After the major increase in the stock market after the 2016 election, the United States dollar index rose to about 4 percent—a gain that has not reach this potential in over a decade. But how did the USD stock market do overall in 2016?
Reportedly, the dollar index climbed above 101.85 in late November, the highest it has been since the year 2003. In addition, the Enterprise firm reported earnings that surpassed expectations by 1 cent per share.
Correspondingly, The Guardian reports that the biggest winners were private prison corporators, oil companies, and also pharmaceutical companies. In currency standards, the USD had hit its highest in almost four months against the Japanese market, dropping 4% in the matter of one night.
The current reigning president vows to spend largely on America’s roads and bridges, which would increase prices, wages, as well as employment. If done as promised, it might increase overall economic growth on USD, resulting in an enduring dollar.
Another element for the dollar is oil. When the price of oil plummets, the dollar rises, and contrariwise. After the election, oil revenue have gone down, helping the dollar’s value as well.
Wall Street Journal reports Mexico’s troubled currency could drop dangerously low if president decides to reestablish or entirely avoid NAFTA.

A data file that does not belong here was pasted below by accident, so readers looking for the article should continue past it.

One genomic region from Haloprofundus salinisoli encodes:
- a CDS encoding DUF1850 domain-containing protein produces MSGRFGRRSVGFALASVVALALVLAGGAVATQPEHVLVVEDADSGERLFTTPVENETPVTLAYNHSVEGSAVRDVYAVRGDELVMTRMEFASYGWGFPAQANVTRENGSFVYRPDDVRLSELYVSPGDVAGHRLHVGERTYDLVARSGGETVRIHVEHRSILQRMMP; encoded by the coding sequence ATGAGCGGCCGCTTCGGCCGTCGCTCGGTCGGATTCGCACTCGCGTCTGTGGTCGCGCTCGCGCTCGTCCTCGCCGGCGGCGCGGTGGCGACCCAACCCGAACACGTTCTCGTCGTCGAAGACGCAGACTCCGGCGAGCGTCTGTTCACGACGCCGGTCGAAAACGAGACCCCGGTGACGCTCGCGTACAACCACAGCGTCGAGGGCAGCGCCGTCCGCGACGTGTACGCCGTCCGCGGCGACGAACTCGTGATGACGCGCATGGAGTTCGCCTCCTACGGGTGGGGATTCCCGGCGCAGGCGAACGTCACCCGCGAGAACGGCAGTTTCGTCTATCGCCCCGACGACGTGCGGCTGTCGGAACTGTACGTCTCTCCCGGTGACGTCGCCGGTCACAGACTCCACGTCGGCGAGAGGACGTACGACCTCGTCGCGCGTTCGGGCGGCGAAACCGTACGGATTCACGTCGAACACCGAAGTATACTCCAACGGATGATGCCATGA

Stocks around the globe had weltered during the four month period as the uncertainty of the next US president knocked the dollar in November.
An inevitable future indicates to a lower open for the S&P 500, which has already come to its longest losing streak in five years and is just one more run away from its worst run since 2008.
Asian shares lost some credibility overnight while earnings that turned out better than expected results boosted European stock markets slightly. The bigger picture though was weak, with the MSCI worldequity index, which tracks shares in 46 countries, languishing close to a four-month month.
In early 2016, after the announcement of Brexit, America’s stock market dropped drastically, also resulting in the subsequent announcement of prime minister David Cameron’s resignation.
Investors even went so far as to send the Dow 230 points above and S&P 500 to a 1% record of a close, in hopes that Brexit would take a halt. It was a long shot, and built a false sense of hope.
Taken into consideration, the figures reflect the intertwined matter of the British economy with all of Europe.